It is little to be wondered at that such a training, pursued in an atmosphere of political freedom, should have achieved great results; and we may say with some confidence, leaving moral considerations aside, that the number of great men who flourished in Rome during the last century of the Republic—the period during which the effects of the above system made themselves felt—whether as warriors, statesmen, orators, historians, or poets—scarcely finds a parallel in the history of the world.

But when Augustus had succeeded in crushing all his rivals, and establishing in place of a free Republic a system of pure though carefully-veiled autocracy, the results soon began to make themselves felt. Virgil and Horace, enamoured of the charms of peace after the horrors of civil war, and persuading themselves that Augustus was the natural successor, representative, and restorer of all that was best in ancient Rome, succeeded for a while in investing the personal government of Augustus with a poetic atmosphere which corresponded little with its real nature. But they had no successors. Reposing gladly under the paternal sway of Augustus during his later years, Rome lost her ideals. She was peaceful, prosperous, and contented; the fiery spirit of the old Republican days gradually died away, and the majority of the citizens, finding that servility was the surest road to advancement, "preferred the security of the present to the hazards of the past."[1] The patronage accorded by Augustus to men of letters may have done something to arrest the decay of literature; but with the close of the reign of Augustus and the accession of Tiberius the truth could no longer be concealed that the days of liberty were over, and the natural results followed in every department of human life and thought. Deprived of the inspiration of reality, literature and oratory descended from the public to the private stage, and lost alike their meaning and their manliness. Pursuits which could only be followed with danger soon ceased to be followed at all, and instead of being trained by public men among public concerns, the youth were now taught to exercise themselves in the schools of the rhetoricians, where they learnt to carry on subtle disputations on topics wholly remote from common life.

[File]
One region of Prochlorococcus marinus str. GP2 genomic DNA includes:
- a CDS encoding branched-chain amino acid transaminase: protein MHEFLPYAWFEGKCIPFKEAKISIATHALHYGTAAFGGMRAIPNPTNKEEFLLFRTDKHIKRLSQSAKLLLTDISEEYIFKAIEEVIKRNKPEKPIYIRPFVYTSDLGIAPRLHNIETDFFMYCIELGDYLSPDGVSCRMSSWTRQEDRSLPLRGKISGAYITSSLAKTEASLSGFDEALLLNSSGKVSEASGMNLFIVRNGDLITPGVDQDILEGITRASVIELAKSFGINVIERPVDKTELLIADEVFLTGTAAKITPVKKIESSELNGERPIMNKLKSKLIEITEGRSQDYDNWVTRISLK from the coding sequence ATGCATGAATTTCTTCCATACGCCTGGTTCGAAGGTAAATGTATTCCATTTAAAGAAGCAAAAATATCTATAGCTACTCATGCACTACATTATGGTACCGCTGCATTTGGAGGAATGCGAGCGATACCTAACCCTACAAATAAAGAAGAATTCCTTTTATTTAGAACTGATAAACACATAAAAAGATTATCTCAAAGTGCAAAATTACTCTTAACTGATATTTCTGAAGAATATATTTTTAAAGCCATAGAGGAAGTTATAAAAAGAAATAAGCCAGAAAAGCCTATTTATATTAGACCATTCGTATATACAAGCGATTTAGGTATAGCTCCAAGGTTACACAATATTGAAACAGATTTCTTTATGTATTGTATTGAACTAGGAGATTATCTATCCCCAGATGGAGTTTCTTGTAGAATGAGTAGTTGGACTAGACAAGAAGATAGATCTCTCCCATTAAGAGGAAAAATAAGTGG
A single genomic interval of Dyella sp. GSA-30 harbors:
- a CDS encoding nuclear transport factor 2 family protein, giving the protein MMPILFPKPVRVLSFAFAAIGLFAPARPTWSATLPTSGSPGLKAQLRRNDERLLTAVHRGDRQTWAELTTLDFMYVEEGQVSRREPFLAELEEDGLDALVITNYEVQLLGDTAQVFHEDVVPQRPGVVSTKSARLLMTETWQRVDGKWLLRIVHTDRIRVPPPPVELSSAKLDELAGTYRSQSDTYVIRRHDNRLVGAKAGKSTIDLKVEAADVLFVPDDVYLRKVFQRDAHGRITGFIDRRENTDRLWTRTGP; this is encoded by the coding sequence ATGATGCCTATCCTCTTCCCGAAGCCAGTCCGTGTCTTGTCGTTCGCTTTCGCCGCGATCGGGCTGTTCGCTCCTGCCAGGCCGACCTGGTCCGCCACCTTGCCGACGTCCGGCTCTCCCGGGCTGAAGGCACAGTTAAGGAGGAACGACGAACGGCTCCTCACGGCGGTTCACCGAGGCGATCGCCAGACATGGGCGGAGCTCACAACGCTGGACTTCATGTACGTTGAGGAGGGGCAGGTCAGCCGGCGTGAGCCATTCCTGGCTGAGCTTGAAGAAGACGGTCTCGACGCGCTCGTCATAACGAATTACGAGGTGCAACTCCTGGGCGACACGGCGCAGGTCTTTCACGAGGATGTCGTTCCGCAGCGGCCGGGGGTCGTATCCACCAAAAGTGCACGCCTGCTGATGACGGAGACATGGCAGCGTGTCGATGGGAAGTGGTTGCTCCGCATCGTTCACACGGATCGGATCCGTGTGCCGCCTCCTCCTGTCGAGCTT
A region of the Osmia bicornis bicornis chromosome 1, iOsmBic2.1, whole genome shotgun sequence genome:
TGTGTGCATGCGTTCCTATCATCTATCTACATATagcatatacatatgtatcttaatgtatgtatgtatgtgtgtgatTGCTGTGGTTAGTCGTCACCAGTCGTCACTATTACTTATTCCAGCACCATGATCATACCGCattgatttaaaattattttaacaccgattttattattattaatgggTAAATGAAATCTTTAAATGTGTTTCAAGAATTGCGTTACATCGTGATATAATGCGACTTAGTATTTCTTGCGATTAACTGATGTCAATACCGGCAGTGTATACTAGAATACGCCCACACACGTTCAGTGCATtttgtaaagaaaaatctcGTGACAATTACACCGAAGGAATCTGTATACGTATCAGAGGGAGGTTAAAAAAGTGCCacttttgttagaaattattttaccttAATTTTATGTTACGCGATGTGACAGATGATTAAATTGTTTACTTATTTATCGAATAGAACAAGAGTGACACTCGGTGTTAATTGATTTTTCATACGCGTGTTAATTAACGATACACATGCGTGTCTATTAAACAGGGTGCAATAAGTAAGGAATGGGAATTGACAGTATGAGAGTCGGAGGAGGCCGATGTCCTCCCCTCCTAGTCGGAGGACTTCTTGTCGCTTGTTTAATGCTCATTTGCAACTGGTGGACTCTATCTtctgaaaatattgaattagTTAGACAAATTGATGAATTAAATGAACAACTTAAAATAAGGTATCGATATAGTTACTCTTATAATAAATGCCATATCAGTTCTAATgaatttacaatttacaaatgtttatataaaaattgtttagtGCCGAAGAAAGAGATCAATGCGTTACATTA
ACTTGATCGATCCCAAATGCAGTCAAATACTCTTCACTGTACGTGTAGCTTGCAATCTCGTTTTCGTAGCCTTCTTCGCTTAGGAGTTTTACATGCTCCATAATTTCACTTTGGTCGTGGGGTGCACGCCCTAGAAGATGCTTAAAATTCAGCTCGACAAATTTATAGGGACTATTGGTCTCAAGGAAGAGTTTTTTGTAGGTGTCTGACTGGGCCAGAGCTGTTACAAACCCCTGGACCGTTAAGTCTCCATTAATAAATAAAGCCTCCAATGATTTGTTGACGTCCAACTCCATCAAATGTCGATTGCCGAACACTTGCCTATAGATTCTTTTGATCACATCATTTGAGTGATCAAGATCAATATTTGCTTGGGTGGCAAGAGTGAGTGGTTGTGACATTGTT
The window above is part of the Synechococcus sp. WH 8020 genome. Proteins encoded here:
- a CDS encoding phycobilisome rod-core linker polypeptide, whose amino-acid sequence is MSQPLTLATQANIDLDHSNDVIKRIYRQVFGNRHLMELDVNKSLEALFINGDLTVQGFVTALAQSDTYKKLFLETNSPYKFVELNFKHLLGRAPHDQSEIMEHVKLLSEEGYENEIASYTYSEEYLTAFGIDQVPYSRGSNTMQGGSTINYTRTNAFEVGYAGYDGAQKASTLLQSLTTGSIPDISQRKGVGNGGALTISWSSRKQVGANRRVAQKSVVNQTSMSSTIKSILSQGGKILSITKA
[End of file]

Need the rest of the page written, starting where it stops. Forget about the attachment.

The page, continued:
For the decline of literature, there is no more authentic testimony than that of Persius; and yet he seems to be quite unconscious of the true causes of that decline. His first Satire fills an important gap in the history of Roman literature. It contains an elaborate attack upon the poetry and the poetical methods of his own day, whose weaknesses he connects, in true Stoic fashion, not with the loss of public freedom, but with the decay of morality;—Rome has lost, he tells us, all sense of what is good or bad, what is manly or mawkish, in literature; she now loves the turgid and the grandiloquent; dandy poets, after careful preparation, inflame the passions of their audience with poems of a licentious cast. Others, with similar affectations of dress and manner, bring down the applause of the house with sentimental mythological ditties, and in their efforts for smoothness lose all manliness of tone. Many buy the coveted commendation by gifts of dainties or old clothes. Others again affect archaisms, or revel in bombastic mouthings which would make Virgil turn in his grave. No orator can defend a client accused of crime without using all the elaborate figures of rhetoric; all simple writing, all honest criticism have disappeared; "I at least must tell the truth, and I must write down Rome as an ass!" (Sat. i. 121.)

Such is the outspoken verdict of Persius on the poetry and oratory in his day; yet never for a moment does he hint at its true cause; never once does he heave a sigh—even a despairing sigh like that of Lucan[2]—over the loss of public liberty. And yet he had two admirable opportunities for suggesting the topic. The opening words of the 4th Satire (Rem populi tractas?) suggest a political discourse. "What are the qualifications," he asks, "with which the budding statesman should provide himself?" But the question is never answered; the Satire turns out to be a purely abstract disquisition on the subject of self-knowledge, dressed up with a pretended application to the case of Alcibiades.

Not less remarkable is the avoidance of all reference to public life in the 5th Satire. The main subject of that poem is that of human freedom, being an expansion of the doctrine of the Stoics that all men (Stoics of course excepted) are slaves. Here, if anywhere, was the opportunity for pointing, directly or indirectly, to the state of political servitude into which Rome had fallen. But no trace of such an idea is to be found. From first to last the subject is treated from the point of view of the schools, the sole question raised being that of the command by the individual of his own soul. Even when the poet touches on the subject of Roman citizenship, it is to dismiss with scorn the idea that it conferred any kind of freedom worth having;—

Heu steriles veri, quibus una Quiritem,
Vertigo facit!(v. 75.)

Not one word is there in Persius, from beginning to end, that recognises the change that had passed over public life in Rome, or of the results of that change on the morals and intellects of the time.


  1. Tac. Ann. I. ii.
  2. plus est quam vita salusque Quod perit (Pharsalia, vii. 640).